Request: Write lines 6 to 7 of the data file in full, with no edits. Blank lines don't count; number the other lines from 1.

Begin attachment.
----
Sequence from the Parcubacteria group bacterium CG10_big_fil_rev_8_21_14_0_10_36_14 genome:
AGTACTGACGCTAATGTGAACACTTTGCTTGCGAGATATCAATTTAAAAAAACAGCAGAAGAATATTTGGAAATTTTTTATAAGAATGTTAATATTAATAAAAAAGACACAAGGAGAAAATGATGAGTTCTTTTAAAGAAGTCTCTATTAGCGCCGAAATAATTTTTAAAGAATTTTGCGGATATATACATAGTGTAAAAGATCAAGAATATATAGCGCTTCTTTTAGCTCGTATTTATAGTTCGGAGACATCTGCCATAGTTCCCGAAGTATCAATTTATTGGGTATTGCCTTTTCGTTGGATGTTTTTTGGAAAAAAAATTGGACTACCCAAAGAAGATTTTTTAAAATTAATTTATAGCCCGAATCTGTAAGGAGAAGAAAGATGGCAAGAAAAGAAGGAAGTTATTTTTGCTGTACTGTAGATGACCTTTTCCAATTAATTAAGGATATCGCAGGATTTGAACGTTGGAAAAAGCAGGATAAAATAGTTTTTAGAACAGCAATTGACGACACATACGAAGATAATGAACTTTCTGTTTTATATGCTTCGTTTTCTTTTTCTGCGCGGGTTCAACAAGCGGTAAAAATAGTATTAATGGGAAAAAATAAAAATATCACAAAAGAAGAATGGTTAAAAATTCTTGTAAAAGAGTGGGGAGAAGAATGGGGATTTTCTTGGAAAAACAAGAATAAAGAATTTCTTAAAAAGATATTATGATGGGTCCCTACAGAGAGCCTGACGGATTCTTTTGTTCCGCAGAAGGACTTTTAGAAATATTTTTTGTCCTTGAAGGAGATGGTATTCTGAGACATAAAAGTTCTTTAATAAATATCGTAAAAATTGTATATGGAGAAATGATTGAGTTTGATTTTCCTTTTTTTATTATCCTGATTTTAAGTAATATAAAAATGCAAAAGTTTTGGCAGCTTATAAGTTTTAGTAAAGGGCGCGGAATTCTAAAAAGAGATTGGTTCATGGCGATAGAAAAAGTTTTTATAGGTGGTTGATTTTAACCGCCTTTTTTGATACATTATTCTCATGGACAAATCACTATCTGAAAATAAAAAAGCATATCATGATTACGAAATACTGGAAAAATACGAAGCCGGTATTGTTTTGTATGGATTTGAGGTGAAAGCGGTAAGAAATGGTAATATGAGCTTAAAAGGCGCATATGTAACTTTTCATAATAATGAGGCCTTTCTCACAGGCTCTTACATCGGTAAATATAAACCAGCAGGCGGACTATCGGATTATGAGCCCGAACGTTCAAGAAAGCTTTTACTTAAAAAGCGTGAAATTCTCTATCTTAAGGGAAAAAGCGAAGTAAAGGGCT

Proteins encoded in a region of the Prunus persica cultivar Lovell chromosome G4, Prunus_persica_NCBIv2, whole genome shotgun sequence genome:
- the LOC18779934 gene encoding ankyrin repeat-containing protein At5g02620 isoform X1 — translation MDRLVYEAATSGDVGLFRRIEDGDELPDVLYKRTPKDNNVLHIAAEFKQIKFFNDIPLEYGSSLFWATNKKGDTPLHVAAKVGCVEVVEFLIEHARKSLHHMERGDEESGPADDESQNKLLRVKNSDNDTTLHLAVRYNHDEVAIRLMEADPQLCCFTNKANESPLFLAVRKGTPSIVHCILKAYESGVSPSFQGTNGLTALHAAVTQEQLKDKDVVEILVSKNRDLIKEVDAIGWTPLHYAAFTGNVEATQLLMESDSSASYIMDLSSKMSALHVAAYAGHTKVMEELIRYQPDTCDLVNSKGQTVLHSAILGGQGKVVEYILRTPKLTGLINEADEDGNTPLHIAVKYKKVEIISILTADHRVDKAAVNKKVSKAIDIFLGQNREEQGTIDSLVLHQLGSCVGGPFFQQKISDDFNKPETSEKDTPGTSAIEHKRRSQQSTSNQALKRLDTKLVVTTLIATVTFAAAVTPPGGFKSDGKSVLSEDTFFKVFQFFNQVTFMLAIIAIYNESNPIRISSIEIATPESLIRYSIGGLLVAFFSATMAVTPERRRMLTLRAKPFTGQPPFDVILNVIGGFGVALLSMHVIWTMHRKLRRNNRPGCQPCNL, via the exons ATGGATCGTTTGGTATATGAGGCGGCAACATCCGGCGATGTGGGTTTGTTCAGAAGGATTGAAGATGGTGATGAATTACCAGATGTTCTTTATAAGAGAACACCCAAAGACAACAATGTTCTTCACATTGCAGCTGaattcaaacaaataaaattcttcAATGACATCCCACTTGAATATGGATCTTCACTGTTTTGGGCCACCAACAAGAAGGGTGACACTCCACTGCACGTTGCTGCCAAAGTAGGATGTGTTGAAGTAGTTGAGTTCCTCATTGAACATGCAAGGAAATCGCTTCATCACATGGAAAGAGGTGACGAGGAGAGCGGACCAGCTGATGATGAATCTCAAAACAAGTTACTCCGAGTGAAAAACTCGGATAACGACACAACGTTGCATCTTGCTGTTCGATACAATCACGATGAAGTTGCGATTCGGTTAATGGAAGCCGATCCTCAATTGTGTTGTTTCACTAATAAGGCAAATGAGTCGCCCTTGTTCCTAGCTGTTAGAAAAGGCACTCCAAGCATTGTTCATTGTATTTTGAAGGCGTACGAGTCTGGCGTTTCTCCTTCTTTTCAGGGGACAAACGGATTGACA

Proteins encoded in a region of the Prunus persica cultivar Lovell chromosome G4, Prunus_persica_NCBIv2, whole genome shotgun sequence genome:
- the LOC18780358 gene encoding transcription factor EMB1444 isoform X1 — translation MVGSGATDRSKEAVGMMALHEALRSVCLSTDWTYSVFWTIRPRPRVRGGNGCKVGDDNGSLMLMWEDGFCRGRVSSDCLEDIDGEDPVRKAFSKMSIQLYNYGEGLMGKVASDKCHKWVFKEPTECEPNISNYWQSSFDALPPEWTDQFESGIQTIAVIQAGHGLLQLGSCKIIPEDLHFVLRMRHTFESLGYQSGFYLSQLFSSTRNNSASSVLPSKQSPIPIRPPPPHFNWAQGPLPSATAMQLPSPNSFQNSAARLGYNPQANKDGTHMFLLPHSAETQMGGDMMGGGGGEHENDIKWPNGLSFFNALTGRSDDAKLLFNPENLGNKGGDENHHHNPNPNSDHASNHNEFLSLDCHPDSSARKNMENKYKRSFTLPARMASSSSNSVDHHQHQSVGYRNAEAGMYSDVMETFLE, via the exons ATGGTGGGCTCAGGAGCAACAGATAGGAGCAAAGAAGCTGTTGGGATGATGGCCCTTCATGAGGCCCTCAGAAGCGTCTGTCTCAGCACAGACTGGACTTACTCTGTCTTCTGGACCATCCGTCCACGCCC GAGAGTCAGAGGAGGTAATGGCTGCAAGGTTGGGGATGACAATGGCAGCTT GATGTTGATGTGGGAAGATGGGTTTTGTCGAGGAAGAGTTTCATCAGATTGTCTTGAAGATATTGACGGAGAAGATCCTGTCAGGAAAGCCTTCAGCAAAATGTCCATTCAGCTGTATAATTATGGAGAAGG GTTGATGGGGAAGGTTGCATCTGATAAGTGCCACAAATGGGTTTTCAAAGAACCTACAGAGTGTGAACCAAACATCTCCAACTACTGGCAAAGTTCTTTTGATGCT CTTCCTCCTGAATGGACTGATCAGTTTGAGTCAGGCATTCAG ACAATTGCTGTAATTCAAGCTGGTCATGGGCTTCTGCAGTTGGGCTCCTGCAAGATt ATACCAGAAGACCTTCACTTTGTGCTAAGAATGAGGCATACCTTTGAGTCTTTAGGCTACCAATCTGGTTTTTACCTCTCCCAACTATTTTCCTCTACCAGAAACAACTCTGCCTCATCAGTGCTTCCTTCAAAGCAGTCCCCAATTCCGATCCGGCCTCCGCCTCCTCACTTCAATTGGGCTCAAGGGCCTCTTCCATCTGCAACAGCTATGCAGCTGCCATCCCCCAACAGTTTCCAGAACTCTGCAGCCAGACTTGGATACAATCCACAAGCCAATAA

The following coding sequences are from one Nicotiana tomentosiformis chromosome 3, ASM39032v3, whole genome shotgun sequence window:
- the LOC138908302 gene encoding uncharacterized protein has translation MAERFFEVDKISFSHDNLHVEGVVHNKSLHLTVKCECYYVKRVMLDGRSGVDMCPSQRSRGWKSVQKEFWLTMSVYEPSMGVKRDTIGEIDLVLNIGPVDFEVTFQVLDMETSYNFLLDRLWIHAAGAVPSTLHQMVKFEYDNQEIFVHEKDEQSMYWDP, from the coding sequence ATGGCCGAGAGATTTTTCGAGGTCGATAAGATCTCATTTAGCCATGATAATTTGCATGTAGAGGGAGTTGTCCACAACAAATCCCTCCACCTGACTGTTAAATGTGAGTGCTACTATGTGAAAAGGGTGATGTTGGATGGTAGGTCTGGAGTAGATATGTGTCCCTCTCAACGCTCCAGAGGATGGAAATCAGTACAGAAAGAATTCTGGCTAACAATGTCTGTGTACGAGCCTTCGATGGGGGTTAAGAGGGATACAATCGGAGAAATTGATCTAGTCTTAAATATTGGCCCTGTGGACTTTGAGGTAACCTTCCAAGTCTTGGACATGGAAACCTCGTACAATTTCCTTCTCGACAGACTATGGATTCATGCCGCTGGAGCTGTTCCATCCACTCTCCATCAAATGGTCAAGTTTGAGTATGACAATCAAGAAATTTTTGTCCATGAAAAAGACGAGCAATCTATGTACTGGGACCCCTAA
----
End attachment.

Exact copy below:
- the LOC18780358 gene encoding transcription factor EMB1444 isoform X1 — translation MVGSGATDRSKEAVGMMALHEALRSVCLSTDWTYSVFWTIRPRPRVRGGNGCKVGDDNGSLMLMWEDGFCRGRVSSDCLEDIDGEDPVRKAFSKMSIQLYNYGEGLMGKVASDKCHKWVFKEPTECEPNISNYWQSSFDALPPEWTDQFESGIQTIAVIQAGHGLLQLGSCKIIPEDLHFVLRMRHTFESLGYQSGFYLSQLFSSTRNNSASSVLPSKQSPIPIRPPPPHFNWAQGPLPSATAMQLPSPNSFQNSAARLGYNPQANKDGTHMFLLPHSAETQMGGDMMGGGGGEHENDIKWPNGLSFFNALTGRSDDAKLLFNPENLGNKGGDENHHHNPNPNSDHASNHNEFLSLDCHPDSSARKNMENKYKRSFTLPARMASSSSNSVDHHQHQSVGYRNAEAGMYSDVMETFLE, via the exons ATGGTGGGCTCAGGAGCAACAGATAGGAGCAAAGAAGCTGTTGGGATGATGGCCCTTCATGAGGCCCTCAGAAGCGTCTGTCTCAGCACAGACTGGACTTACTCTGTCTTCTGGACCATCCGTCCACGCCC GAGAGTCAGAGGAGGTAATGGCTGCAAGGTTGGGGATGACAATGGCAGCTT GATGTTGATGTGGGAAGATGGGTTTTGTCGAGGAAGAGTTTCATCAGATTGTCTTGAAGATATTGACGGAGAAGATCCTGTCAGGAAAGCCTTCAGCAAAATGTCCATTCAGCTGTATAATTATGGAGAAGG GTTGATGGGGAAGGTTGCATCTGATAAGTGCCACAAATGGGTTTTCAAAGAACCTACAGAGTGTGAACCAAACATCTCCAACTACTGGCAAAGTTCTTTTGATGCT CTTCCTCCTGAATGGACTGATCAGTTTGAGTCAGGCATTCAG ACAATTGCTGTAATTCAAGCTGGTCATGGGCTTCTGCAGTTGGGCTCCTGCAAGATt ATACCAGAAGACCTTCACTTTGTGCTAAGAATGAGGCATACCTTTGAGTCTTTAGGCTACCAATCTGGTTTTTACCTCTCCCAACTATTTTCCTCTACCAGAAACAACTCTGCCTCATCAGTGCTTCCTTCAAAGCAGTCCCCAATTCCGATCCGGCCTCCGCCTCCTCACTTCAATTGGGCTCAAGGGCCTCTTCCATCTGCAACAGCTATGCAGCTGCCATCCCCCAACAGTTTCCAGAACTCTGCAGCCAGACTTGGATACAATCCACAAGCCAATAA

The following coding sequences are from one Nicotiana tomentosiformis chromosome 3, ASM39032v3, whole genome shotgun sequence window: